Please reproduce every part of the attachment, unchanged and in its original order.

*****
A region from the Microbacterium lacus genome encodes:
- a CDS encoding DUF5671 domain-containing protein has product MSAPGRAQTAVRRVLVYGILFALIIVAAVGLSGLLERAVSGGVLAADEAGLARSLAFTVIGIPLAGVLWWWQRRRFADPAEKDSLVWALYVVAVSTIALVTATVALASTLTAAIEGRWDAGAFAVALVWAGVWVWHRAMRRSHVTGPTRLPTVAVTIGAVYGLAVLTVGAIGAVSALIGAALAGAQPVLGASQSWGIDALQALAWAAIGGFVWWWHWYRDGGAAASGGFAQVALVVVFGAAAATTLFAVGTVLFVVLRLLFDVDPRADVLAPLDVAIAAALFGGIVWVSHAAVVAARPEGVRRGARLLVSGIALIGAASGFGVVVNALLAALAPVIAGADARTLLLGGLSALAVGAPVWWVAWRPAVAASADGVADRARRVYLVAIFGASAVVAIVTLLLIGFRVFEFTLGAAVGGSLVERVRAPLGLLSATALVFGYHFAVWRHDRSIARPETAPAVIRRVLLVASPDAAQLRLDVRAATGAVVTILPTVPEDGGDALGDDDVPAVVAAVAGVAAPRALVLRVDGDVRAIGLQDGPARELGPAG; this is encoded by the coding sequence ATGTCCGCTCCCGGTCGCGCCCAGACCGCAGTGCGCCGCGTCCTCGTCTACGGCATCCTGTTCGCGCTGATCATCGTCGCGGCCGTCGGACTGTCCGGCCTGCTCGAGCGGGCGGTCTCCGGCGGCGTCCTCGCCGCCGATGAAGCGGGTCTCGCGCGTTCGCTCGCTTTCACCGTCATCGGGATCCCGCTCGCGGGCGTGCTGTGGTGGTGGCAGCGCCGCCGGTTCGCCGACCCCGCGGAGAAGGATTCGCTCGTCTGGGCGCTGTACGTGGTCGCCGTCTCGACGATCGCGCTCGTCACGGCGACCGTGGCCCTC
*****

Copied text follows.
A region from the Microbacterium lacus genome encodes:
- a CDS encoding DUF5671 domain-containing protein has product MSAPGRAQTAVRRVLVYGILFALIIVAAVGLSGLLERAVSGGVLAADEAGLARSLAFTVIGIPLAGVLWWWQRRRFADPAEKDSLVWALYVVAVSTIALVTATVALASTLTAAIEGRWDAGAFAVALVWAGVWVWHRAMRRSHVTGPTRLPTVAVTIGAVYGLAVLTVGAIGAVSALIGAALAGAQPVLGASQSWGIDALQALAWAAIGGFVWWWHWYRDGGAAASGGFAQVALVVVFGAAAATTLFAVGTVLFVVLRLLFDVDPRADVLAPLDVAIAAALFGGIVWVSHAAVVAARPEGVRRGARLLVSGIALIGAASGFGVVVNALLAALAPVIAGADARTLLLGGLSALAVGAPVWWVAWRPAVAASADGVADRARRVYLVAIFGASAVVAIVTLLLIGFRVFEFTLGAAVGGSLVERVRAPLGLLSATALVFGYHFAVWRHDRSIARPETAPAVIRRVLLVASPDAAQLRLDVRAATGAVVTILPTVPEDGGDALGDDDVPAVVAAVAGVAAPRALVLRVDGDVRAIGLQDGPARELGPAG; this is encoded by the coding sequence ATGTCCGCTCCCGGTCGCGCCCAGACCGCAGTGCGCCGCGTCCTCGTCTACGGCATCCTGTTCGCGCTGATCATCGTCGCGGCCGTCGGACTGTCCGGCCTGCTCGAGCGGGCGGTCTCCGGCGGCGTCCTCGCCGCCGATGAAGCGGGTCTCGCGCGTTCGCTCGCTTTCACCGTCATCGGGATCCCGCTCGCGGGCGTGCTGTGGTGGTGGCAGCGCCGCCGGTTCGCCGACCCCGCGGAGAAGGATTCGCTCGTCTGGGCGCTGTACGTGGTCGCCGTCTCGACGATCGCGCTCGTCACGGCGACCGTGGCCCTC